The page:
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Links between sleep and depression are strong. About three quarters of depressed patients have insomnia symptoms, and hypersomnia is present in about 40% of young depressed adults and 10% of older patients, with a preponderance in females. The symptoms cause huge distress, have a major impact on quality of life, and are a strong risk factor for suicide. As well as the subjective experience of sleep symptoms, there are well-documented changes in objective sleep architecture in depression. Mechanisms of sleep regulation and how they might be disturbed in depression are discussed. The sleep symptoms are often unresolved by treatment, and confer a greater risk of relapse and recurrence. Epidemiological studies have pointed out that insomnia in nondepressed subjects is a risk factor for later development of depression. There is therefore a need for more successful management of sleep disturbance in depression, in order to improve quality of life in these patients and reduce an important factor in depressive relapse and recurrence.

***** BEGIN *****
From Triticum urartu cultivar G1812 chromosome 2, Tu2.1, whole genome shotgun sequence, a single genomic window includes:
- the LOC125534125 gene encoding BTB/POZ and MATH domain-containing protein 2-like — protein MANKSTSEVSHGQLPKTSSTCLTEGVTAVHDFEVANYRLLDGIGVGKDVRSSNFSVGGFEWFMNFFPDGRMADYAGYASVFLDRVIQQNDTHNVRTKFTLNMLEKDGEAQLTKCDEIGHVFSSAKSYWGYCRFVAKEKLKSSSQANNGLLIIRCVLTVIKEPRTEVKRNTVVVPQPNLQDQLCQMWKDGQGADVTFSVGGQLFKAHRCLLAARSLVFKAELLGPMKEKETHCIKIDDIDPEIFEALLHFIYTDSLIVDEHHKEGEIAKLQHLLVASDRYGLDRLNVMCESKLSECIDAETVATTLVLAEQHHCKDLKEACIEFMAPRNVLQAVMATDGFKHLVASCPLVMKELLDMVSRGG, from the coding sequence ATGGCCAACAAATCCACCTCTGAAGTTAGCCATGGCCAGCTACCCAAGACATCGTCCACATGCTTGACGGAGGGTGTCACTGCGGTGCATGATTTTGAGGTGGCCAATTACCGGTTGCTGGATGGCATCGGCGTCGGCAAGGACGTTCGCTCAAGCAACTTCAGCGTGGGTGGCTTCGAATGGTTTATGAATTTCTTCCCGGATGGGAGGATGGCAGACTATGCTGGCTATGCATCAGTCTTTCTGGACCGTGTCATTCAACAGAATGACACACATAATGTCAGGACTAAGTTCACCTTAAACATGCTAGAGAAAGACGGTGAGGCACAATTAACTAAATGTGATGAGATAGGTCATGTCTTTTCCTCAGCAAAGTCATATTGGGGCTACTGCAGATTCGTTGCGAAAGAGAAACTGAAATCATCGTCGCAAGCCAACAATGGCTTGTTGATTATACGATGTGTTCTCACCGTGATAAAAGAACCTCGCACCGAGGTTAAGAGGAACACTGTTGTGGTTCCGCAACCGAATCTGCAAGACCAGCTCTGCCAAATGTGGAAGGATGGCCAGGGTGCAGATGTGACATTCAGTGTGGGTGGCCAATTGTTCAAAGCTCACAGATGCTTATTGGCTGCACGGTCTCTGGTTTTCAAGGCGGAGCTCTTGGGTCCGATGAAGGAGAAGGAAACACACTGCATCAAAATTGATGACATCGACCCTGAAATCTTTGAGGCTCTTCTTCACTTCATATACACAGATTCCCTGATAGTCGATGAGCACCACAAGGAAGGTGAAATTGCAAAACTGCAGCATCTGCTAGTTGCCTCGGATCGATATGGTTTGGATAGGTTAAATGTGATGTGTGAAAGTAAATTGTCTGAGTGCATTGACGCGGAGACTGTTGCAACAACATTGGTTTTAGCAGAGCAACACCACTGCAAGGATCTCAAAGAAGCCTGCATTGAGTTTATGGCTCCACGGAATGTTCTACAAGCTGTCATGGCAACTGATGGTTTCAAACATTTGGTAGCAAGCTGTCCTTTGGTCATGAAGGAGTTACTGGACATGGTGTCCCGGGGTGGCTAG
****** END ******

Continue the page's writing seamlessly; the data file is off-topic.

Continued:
Le sommeil et la dépression sont fortement liés. Environ trois quarts des patients déprimés souffrent d'insomnie et l'hypersomnie existe chez à peu près 40 % des jeunes adultes déprimés et 10 % des patients plus âgés avec une prédominance féminine. Ces symptômes sont responsables d'une grande souffrance, ils diminuent beaucoup la qualité de vie et sont un facteur de risque important de suicide. Les modifications de l'architecture objective du sommeil dans la dépression sont aussi bien documentées que les troubles subjectifs du sommeil. Les mécanismes de régulation du sommeil et la manière dont ils peuvent être perturbés lors de la dépression sont discutés. Les troubles du sommeil persistent souvent en dépit du traitement, et représentent un grand risque de récidive et de rechute. Des études épidémiologiques ont souligné que l'insomnie chez des sujets non déprimés est un facteur de risque de dépression ultérieure. Il est donc nécessaire que les troubles du sommeil soient mieux pris en charge dans la dépression afin d'améliorer la qualité de vie chez ces patients et de réduire ce facteur important de récidive et de rechute dépressive.